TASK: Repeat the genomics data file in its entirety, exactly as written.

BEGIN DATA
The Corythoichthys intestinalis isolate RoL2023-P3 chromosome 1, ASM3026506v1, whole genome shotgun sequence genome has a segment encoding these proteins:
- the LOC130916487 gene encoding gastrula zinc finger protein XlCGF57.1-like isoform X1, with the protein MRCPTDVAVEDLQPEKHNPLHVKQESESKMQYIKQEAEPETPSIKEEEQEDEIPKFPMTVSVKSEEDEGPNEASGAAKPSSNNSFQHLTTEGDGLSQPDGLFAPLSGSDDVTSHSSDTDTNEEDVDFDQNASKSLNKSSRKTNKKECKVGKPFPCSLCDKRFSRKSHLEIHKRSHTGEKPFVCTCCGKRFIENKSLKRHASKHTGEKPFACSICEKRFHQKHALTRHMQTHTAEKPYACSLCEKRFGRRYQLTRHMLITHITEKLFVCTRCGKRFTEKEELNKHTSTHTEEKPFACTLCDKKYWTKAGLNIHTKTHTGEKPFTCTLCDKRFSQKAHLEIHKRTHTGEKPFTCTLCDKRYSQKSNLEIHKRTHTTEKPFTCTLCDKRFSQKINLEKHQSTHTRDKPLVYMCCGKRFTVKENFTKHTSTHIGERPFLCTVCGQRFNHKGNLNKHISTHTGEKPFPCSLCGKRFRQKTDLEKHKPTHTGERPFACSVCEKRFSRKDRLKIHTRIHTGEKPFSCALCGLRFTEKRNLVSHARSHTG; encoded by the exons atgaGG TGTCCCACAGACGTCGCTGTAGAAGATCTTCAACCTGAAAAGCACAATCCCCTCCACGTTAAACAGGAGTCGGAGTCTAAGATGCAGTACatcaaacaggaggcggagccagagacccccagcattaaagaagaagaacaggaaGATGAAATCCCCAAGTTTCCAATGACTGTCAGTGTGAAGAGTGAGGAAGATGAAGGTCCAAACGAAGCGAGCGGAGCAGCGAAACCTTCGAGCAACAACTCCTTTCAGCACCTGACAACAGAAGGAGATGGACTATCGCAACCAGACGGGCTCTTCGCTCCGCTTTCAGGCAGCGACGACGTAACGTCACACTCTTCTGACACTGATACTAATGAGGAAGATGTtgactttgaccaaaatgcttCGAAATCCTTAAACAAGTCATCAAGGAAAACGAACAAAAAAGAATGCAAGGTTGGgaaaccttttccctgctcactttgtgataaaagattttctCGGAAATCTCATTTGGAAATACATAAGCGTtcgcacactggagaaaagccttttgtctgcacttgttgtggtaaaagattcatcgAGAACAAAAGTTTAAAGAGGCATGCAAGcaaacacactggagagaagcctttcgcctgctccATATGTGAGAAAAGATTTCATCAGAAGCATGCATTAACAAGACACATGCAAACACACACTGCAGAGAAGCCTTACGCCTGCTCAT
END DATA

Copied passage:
The Corythoichthys intestinalis isolate RoL2023-P3 chromosome 1, ASM3026506v1, whole genome shotgun sequence genome has a segment encoding these proteins:
- the LOC130916487 gene encoding gastrula zinc finger protein XlCGF57.1-like isoform X1, with the protein MRCPTDVAVEDLQPEKHNPLHVKQESESKMQYIKQEAEPETPSIKEEEQEDEIPKFPMTVSVKSEEDEGPNEASGAAKPSSNNSFQHLTTEGDGLSQPDGLFAPLSGSDDVTSHSSDTDTNEEDVDFDQNASKSLNKSSRKTNKKECKVGKPFPCSLCDKRFSRKSHLEIHKRSHTGEKPFVCTCCGKRFIENKSLKRHASKHTGEKPFACSICEKRFHQKHALTRHMQTHTAEKPYACSLCEKRFGRRYQLTRHMLITHITEKLFVCTRCGKRFTEKEELNKHTSTHTEEKPFACTLCDKKYWTKAGLNIHTKTHTGEKPFTCTLCDKRFSQKAHLEIHKRTHTGEKPFTCTLCDKRYSQKSNLEIHKRTHTTEKPFTCTLCDKRFSQKINLEKHQSTHTRDKPLVYMCCGKRFTVKENFTKHTSTHIGERPFLCTVCGQRFNHKGNLNKHISTHTGEKPFPCSLCGKRFRQKTDLEKHKPTHTGERPFACSVCEKRFSRKDRLKIHTRIHTGEKPFSCALCGLRFTEKRNLVSHARSHTG; encoded by the exons atgaGG TGTCCCACAGACGTCGCTGTAGAAGATCTTCAACCTGAAAAGCACAATCCCCTCCACGTTAAACAGGAGTCGGAGTCTAAGATGCAGTACatcaaacaggaggcggagccagagacccccagcattaaagaagaagaacaggaaGATGAAATCCCCAAGTTTCCAATGACTGTCAGTGTGAAGAGTGAGGAAGATGAAGGTCCAAACGAAGCGAGCGGAGCAGCGAAACCTTCGAGCAACAACTCCTTTCAGCACCTGACAACAGAAGGAGATGGACTATCGCAACCAGACGGGCTCTTCGCTCCGCTTTCAGGCAGCGACGACGTAACGTCACACTCTTCTGACACTGATACTAATGAGGAAGATGTtgactttgaccaaaatgcttCGAAATCCTTAAACAAGTCATCAAGGAAAACGAACAAAAAAGAATGCAAGGTTGGgaaaccttttccctgctcactttgtgataaaagattttctCGGAAATCTCATTTGGAAATACATAAGCGTtcgcacactggagaaaagccttttgtctgcacttgttgtggtaaaagattcatcgAGAACAAAAGTTTAAAGAGGCATGCAAGcaaacacactggagagaagcctttcgcctgctccATATGTGAGAAAAGATTTCATCAGAAGCATGCATTAACAAGACACATGCAAACACACACTGCAGAGAAGCCTTACGCCTGCTCAT